Ivan Garcia, 14 April 2015 — While a marathon of presidential speeches takes place at Panama City’s Atlapa convention center, back in Cuba the real civil society — the one about which many talk but to which few listen — is biting its nails in front of the television, watching the Cuban baseball playoffs between the Tigers from Ciego de Avila and the Pirates from Isla de la Juventud.
Yordan, a steel worker from the outskirts of Havana, was one of them. It was while sitting down to play dominoes and drink rum with neighborhood friends one night that he learned about the meeting between Obama and Castro.
Suddenly in the role of armchair analysts, they speculated a bit about what a future partnership with the U.S. might hold.
“Listen, in spite of fifty-five years of being bombarded by negative press about the Yankees, most Cubans who decide to emigrate choose to go to the Yuma*. In Cuba everyone goes wild for American brands. Those old, worn-out theories and that stuff about annexation have nothing to do with what you see. Relatives and friends come back fatter and better dressed. They take you out for a beer, they show you photos of their cars and later they send you a tablet or smart phone. That is more powerful than any propaganda,” says Yordan, ebullient after downing half a liter of cheap rum.
Havana residents interviewed for this article all had an opinion on this topic. Sergio, a retired soldier, wonders if the decades-long rhetoric against the United States was worth it.
“I fought in the Angola civil war. Like others, I did it in the name of international proletarianism. At the time I thought Yankee imperialism would be ancient history by decade’s end. It’s been twenty-six years since I came back from Angola and the reality is quite different. If we don’t negotiate with the old enemy, the Cuban revolution won’t be sustainable. I feel sorry for the more than two thousand soldiers who lost their lives in someone else’s war,” says the former soldier.
Among the wide range of opinions held by average Cubans, there are enthusiastic optimists like Raudel, a young university student. “Now we will really build socialism. It will be by the shortest route, which is through capitalism. When we have three million tourists, fast food restaurants and broadband internet, come back and ask if people still believe in Fidel Castro and his boring anti-imperialist rallies,” he says in a jocular tone, sitting in a park and listening to Joaquin Sabina on a MP3 player.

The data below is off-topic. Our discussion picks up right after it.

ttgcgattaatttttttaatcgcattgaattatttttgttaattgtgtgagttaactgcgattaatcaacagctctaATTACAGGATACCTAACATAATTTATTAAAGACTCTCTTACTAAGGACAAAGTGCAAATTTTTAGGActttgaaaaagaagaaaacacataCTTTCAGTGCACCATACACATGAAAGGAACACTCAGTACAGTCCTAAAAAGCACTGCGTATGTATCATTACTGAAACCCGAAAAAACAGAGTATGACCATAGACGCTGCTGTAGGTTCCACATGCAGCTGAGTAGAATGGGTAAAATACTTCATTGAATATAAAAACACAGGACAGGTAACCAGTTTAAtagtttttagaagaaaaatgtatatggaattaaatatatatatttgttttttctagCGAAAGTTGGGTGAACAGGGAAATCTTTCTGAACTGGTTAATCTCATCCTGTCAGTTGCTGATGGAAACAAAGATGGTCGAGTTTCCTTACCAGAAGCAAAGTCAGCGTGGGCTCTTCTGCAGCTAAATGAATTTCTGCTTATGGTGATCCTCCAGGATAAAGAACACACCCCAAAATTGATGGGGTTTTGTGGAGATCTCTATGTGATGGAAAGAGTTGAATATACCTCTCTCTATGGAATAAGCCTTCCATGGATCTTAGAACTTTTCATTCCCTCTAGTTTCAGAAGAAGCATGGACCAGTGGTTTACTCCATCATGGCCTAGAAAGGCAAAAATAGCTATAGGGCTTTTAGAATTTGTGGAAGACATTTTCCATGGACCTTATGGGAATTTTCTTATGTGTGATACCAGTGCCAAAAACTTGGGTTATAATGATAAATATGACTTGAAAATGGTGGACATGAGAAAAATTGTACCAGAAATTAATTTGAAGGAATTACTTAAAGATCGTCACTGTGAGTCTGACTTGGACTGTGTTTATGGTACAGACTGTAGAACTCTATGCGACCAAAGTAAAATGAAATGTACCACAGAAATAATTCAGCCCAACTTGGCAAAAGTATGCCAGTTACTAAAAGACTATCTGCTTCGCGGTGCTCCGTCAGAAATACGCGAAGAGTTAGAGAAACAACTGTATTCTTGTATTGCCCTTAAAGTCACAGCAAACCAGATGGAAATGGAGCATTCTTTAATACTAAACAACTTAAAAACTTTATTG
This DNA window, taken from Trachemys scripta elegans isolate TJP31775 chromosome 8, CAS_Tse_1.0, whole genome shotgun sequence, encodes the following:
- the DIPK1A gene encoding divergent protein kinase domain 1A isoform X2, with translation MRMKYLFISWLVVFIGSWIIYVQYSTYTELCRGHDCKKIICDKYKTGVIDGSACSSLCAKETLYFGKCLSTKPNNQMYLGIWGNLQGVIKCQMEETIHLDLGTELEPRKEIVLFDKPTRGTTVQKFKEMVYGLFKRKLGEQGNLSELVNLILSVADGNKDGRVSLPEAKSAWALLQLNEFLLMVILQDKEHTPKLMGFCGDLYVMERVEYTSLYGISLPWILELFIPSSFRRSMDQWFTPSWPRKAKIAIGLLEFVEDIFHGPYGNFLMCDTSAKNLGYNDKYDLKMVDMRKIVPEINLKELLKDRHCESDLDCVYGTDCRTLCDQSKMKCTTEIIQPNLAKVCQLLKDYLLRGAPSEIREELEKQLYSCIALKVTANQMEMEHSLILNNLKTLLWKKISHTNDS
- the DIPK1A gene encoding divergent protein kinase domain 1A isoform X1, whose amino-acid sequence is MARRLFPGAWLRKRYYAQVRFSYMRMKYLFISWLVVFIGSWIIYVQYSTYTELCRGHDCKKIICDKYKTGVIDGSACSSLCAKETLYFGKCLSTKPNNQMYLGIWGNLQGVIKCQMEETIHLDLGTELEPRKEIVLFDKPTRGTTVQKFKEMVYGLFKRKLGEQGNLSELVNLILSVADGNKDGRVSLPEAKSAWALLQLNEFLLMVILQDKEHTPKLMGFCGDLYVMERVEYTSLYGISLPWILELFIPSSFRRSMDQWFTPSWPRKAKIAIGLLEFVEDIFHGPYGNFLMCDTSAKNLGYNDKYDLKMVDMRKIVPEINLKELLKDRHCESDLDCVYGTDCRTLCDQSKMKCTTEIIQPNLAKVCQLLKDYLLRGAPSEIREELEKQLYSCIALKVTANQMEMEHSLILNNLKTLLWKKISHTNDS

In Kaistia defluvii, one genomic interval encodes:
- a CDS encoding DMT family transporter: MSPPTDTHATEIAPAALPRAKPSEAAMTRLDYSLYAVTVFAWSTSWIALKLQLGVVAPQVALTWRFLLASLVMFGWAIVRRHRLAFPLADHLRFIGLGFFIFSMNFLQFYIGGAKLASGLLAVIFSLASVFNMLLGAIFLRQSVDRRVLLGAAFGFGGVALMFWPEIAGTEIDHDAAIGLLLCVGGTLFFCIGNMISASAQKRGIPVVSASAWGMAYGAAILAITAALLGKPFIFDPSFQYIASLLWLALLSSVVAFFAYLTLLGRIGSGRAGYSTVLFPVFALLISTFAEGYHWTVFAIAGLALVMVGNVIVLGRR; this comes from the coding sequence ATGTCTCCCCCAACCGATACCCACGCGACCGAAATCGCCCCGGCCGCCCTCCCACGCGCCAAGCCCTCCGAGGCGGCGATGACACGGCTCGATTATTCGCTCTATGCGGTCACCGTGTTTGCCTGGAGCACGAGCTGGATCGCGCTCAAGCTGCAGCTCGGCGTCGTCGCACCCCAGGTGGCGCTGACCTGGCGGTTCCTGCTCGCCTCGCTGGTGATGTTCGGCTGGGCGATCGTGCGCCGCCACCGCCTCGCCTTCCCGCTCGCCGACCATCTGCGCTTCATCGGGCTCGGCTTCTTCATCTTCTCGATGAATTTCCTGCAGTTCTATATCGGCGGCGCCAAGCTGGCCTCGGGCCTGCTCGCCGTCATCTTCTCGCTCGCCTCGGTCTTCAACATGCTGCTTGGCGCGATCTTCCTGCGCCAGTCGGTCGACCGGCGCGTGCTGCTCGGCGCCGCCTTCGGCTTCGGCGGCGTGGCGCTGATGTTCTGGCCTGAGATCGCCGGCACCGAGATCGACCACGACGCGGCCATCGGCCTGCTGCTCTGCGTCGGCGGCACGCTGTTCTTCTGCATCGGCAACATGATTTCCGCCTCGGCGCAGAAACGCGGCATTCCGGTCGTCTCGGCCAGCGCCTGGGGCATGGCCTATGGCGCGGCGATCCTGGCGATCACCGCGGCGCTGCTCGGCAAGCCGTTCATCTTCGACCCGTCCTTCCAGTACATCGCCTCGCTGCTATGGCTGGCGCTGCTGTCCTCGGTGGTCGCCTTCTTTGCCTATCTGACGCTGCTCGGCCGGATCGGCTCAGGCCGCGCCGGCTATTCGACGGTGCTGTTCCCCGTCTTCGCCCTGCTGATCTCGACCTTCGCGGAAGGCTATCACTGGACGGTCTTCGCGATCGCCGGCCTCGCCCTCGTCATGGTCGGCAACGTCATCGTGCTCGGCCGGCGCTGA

It is not easy to find “Talibans” (extremists) who believe “negotiating with the enemy is a strategic mistake.” The vast majority of Cubans enthusiastically approve of the new agreement.
But there are also people such as Moises, a hard-core follower of Fidel Castro, who have their doubts. “I worry that Raul suffers from naiveté. Obama can be very charming and a large segment of the population is seduced by the American lifestyle. If we spread our legs too wide, Havana could end up being a suburb of Miami.”
Since the Obama-Castro policy change was announced on December 17, there has been a good vibe in Cuba. “Besides being our neighbor, the United States has always been a reference point for music, movies, sports and lifestyle,” notes Manuel, a historian.
“Twenty percent of the population lives in Florida. Miami is the country’s second city. Only Havana has a larger Cuban population. Russian cuisine and Venezuelan arepa never caught on here. But if you opened a McDonald’s or a Cafe Versailles, the line to get in would go on for miles. Our national heroes were dazzled by the American revolution. Despite our grievances and the Platt Amendment, Cubans admire the United States, which is not the case with some other Latin American countries.”
There are no television ratings in Cuba for the Summit of the Americas, but the only coverage for which people did not change the channel were the speeches by Obama and Raul Castro.
The Summit of the People and the tiresome rhetoric of Nicolas Maduro attracted little attention. The official narrative — accusing dissidents of being mercenaries and terrorists — was a distant echo.
“At the rate things are going, don’t be surprised if within five years the government feels like talking to the human rights people (as dissidents are referred to in Cuba). If we can talk to the Yankees, why not talk to them?” asks Eugenio, a self-employed taxi driver.
In spite of sudden shifts in optimism and suspicion after the December 17 announcement, it is clear that Obama is more popular in Cuba than in the United States. And his popularity far exceeds that of Raul Castro according to a recent survey.
This comes as no surprise. Since an African-American won the U.S. presidential elections in 2008, Afro-Cubans have felt some empathy for Obama. Even the Castros have thrown themselves at his feet.
Initially, Fidel tried to seduce him but, after being rebuffed by Obama, he once again took up the sword. And shedding a few tears was the only thing Raul failed to do in a speech at the summit in which he expressed his admiration for the current resident of the White House.
“I would not complain if the Americans wanted to trade Obama for Raul Castro. Or we could give them Fidel and Miguel Diaz-Canal. We’ll consider any offers,” says a young man who is listening to a rock performance at the park on G Street in Vedado.
If anyone’s popularity in Cuba has been bolstered, especially after the Summit of the Americas, it is Barack Obama.
*Translator’s note: Cuban slang for the U.S.